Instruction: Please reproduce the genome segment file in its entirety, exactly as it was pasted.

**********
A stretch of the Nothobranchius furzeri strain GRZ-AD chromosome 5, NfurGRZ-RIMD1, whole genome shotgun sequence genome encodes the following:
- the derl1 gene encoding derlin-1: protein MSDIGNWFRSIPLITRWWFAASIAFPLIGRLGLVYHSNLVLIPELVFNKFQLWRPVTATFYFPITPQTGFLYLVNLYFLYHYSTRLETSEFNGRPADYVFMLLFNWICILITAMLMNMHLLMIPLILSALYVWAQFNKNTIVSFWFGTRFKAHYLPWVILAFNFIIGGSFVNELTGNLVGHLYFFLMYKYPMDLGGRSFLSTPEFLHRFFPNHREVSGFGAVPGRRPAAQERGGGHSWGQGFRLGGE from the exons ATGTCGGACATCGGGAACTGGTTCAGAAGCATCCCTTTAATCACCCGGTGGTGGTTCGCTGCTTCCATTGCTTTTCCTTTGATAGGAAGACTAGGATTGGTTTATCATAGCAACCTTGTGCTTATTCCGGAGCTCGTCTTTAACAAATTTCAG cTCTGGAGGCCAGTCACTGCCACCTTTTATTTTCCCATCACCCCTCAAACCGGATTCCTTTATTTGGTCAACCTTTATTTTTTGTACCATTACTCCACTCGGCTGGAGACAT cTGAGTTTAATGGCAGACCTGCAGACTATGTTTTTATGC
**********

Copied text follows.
A stretch of the Nothobranchius furzeri strain GRZ-AD chromosome 5, NfurGRZ-RIMD1, whole genome shotgun sequence genome encodes the following:
- the derl1 gene encoding derlin-1: protein MSDIGNWFRSIPLITRWWFAASIAFPLIGRLGLVYHSNLVLIPELVFNKFQLWRPVTATFYFPITPQTGFLYLVNLYFLYHYSTRLETSEFNGRPADYVFMLLFNWICILITAMLMNMHLLMIPLILSALYVWAQFNKNTIVSFWFGTRFKAHYLPWVILAFNFIIGGSFVNELTGNLVGHLYFFLMYKYPMDLGGRSFLSTPEFLHRFFPNHREVSGFGAVPGRRPAAQERGGGHSWGQGFRLGGE from the exons ATGTCGGACATCGGGAACTGGTTCAGAAGCATCCCTTTAATCACCCGGTGGTGGTTCGCTGCTTCCATTGCTTTTCCTTTGATAGGAAGACTAGGATTGGTTTATCATAGCAACCTTGTGCTTATTCCGGAGCTCGTCTTTAACAAATTTCAG cTCTGGAGGCCAGTCACTGCCACCTTTTATTTTCCCATCACCCCTCAAACCGGATTCCTTTATTTGGTCAACCTTTATTTTTTGTACCATTACTCCACTCGGCTGGAGACAT cTGAGTTTAATGGCAGACCTGCAGACTATGTTTTTATGC